President Biden last week sent his negotiators to Vienna to offer the theocrats billions of dollars if they’ll agree to stop violating the JCPOA.

Keep in mind that the JCPOA was always a bargain for Iran’s rulers. It allows them to build an industrial-size nuclear program “for peaceful purposes,” while key nuclear restrictions sunset. Advanced centrifuges can be installed, and enrichment capability expanded over time with no prohibition on producing weapons-grade uranium after 2030. It places no restrictions on their continuing to develop ballistic missiles that can deliver nuclear weapons to targets anywhere on the planet. It doesn’t interfere with their support for terrorists in Iraq, Syria, Lebanon, Yemen or Gaza, their holding of American and other hostages, and their human rights abuses domestically.

Why would the Biden administration—or any administration—not utilize all available leverage when negotiating with unfriendly and untrustworthy interlocutors? Three plausible—and not mutually exclusive—explanations occur to me.

The first: Biden actually believes Iran’s rulers can be appeased, that they will be satisfied to merely “share the neighborhood,” as Obama memorably put it.

The second: Because American diplomats are regarded as having failed if their talks break down, and having succeeded if they “get to yes,” they are inclined to see a bad deal as preferable to no deal—especially if the flaws in the deal can be papered over for a while.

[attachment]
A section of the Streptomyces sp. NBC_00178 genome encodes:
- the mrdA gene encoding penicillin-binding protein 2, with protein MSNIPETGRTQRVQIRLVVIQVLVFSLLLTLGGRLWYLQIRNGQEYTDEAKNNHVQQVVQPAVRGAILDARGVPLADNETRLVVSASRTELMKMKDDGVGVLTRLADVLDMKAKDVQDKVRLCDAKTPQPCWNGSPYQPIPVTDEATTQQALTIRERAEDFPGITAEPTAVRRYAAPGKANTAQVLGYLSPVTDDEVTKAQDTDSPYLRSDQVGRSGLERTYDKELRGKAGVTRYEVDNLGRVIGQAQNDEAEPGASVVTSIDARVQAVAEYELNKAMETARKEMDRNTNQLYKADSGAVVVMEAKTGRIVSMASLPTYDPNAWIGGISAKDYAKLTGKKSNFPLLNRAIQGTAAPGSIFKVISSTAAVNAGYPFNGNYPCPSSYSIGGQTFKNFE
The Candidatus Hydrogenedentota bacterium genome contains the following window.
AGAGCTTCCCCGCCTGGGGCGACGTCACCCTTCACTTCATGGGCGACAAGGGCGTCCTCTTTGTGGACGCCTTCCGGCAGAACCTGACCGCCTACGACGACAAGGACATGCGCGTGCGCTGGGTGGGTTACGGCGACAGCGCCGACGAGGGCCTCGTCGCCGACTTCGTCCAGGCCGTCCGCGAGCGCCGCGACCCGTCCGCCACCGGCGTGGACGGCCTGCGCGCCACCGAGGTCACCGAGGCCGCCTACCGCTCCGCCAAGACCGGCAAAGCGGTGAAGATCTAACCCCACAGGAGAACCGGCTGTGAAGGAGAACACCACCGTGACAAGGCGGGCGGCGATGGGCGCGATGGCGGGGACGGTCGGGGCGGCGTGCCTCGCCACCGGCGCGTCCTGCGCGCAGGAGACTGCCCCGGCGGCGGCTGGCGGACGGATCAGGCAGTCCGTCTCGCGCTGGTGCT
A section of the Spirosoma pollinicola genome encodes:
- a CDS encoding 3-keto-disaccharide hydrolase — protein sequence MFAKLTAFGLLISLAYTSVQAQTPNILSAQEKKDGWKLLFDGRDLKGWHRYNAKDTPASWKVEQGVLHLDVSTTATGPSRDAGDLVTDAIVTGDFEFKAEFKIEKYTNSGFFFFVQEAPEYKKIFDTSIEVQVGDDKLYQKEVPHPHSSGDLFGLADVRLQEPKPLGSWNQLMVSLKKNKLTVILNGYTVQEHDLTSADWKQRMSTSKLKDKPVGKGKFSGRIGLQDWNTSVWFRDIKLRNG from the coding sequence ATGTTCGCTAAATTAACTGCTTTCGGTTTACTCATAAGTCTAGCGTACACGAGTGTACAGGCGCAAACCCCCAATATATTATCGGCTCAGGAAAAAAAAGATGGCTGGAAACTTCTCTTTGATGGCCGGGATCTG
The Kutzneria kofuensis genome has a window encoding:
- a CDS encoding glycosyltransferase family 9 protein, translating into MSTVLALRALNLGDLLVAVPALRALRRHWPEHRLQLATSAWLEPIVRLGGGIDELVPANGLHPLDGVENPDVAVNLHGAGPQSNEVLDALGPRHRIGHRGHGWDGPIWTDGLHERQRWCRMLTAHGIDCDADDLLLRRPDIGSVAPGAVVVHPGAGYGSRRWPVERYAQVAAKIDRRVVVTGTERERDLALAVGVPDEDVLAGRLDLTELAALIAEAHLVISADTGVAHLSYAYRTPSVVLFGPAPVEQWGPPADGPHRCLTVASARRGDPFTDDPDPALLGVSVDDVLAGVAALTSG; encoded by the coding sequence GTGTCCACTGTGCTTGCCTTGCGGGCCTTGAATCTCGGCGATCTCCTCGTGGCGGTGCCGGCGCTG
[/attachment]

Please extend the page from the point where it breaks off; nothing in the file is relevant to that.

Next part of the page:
Consider the 1994 Agreed Framework under which President Clinton gave North Korea massive aid in exchange for a pledge to end its nuclear weapons program. The regime pocketed the benefits while continuing its nuclear program covertly. Today, dictator Kim Jong-un possesses nuclear weapons and is developing missiles that can deliver them with accuracy.

At the time, however, Clinton was able to declare that he’d found a diplomatic solution, and the diplomats involved could move up the ladder or take comfortable chairs at universities.

The third explanation: American politicians and diplomats too often convince themselves that even the most despotic regimes contain some not-so-bad guys—moderates who want to reach a compromise, a win-win outcome.

Can American politicians and diplomats really be so naive? Yes, because sophistication is not the same as street smarts.

Were you really surprised when John Kerry was outfoxed by Mohammad Javad Zarif, Tehran’s silver-tongued foreign minister? Do you not get that Tedros Adhanom Ghebreyesus, director-general of the WHO, has much to gain if he does Beijing’s bidding—and much to fear if he does not? By contrast, President Biden presents no threat and offers not much opportunity.

The “international community” is diverse. And not in the rosy sense that Americans now use that term.

Clifford D. May is founder and president of the Foundation for Defense of Democracies (FDD), and a columnist for The Washington Times.